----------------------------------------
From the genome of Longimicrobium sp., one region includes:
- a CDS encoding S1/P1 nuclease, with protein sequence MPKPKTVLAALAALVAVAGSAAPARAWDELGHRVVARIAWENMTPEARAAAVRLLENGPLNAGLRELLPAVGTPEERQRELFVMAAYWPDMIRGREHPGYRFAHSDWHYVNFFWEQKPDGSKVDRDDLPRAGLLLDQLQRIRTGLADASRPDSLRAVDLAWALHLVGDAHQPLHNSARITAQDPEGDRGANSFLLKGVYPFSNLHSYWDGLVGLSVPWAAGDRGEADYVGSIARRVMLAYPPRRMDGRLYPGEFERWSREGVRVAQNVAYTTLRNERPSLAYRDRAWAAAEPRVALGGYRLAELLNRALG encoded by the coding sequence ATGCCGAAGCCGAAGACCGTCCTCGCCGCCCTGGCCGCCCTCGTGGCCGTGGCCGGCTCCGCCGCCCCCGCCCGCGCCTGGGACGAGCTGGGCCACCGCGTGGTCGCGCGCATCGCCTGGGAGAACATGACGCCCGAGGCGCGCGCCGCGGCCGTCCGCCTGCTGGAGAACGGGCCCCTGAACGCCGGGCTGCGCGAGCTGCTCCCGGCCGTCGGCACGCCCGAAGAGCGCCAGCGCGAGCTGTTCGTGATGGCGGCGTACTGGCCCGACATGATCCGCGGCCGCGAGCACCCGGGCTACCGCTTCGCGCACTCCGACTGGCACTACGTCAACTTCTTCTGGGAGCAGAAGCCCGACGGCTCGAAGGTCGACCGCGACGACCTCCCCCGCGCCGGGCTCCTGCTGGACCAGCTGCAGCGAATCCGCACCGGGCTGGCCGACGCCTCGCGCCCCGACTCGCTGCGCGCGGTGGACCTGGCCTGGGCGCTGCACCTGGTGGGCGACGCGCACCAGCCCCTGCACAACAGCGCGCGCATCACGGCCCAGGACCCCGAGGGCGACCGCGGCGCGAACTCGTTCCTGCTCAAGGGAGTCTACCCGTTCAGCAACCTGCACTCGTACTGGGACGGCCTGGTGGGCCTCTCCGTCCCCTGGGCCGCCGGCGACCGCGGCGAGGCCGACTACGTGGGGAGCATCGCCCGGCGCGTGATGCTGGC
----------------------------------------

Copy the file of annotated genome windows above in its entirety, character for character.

From the genome of Longimicrobium sp., one region includes:
- a CDS encoding S1/P1 nuclease, with protein sequence MPKPKTVLAALAALVAVAGSAAPARAWDELGHRVVARIAWENMTPEARAAAVRLLENGPLNAGLRELLPAVGTPEERQRELFVMAAYWPDMIRGREHPGYRFAHSDWHYVNFFWEQKPDGSKVDRDDLPRAGLLLDQLQRIRTGLADASRPDSLRAVDLAWALHLVGDAHQPLHNSARITAQDPEGDRGANSFLLKGVYPFSNLHSYWDGLVGLSVPWAAGDRGEADYVGSIARRVMLAYPPRRMDGRLYPGEFERWSREGVRVAQNVAYTTLRNERPSLAYRDRAWAAAEPRVALGGYRLAELLNRALG encoded by the coding sequence ATGCCGAAGCCGAAGACCGTCCTCGCCGCCCTGGCCGCCCTCGTGGCCGTGGCCGGCTCCGCCGCCCCCGCCCGCGCCTGGGACGAGCTGGGCCACCGCGTGGTCGCGCGCATCGCCTGGGAGAACATGACGCCCGAGGCGCGCGCCGCGGCCGTCCGCCTGCTGGAGAACGGGCCCCTGAACGCCGGGCTGCGCGAGCTGCTCCCGGCCGTCGGCACGCCCGAAGAGCGCCAGCGCGAGCTGTTCGTGATGGCGGCGTACTGGCCCGACATGATCCGCGGCCGCGAGCACCCGGGCTACCGCTTCGCGCACTCCGACTGGCACTACGTCAACTTCTTCTGGGAGCAGAAGCCCGACGGCTCGAAGGTCGACCGCGACGACCTCCCCCGCGCCGGGCTCCTGCTGGACCAGCTGCAGCGAATCCGCACCGGGCTGGCCGACGCCTCGCGCCCCGACTCGCTGCGCGCGGTGGACCTGGCCTGGGCGCTGCACCTGGTGGGCGACGCGCACCAGCCCCTGCACAACAGCGCGCGCATCACGGCCCAGGACCCCGAGGGCGACCGCGGCGCGAACTCGTTCCTGCTCAAGGGAGTCTACCCGTTCAGCAACCTGCACTCGTACTGGGACGGCCTGGTGGGCCTCTCCGTCCCCTGGGCCGCCGGCGACCGCGGCGAGGCCGACTACGTGGGGAGCATCGCCCGGCGCGTGATGCTGGC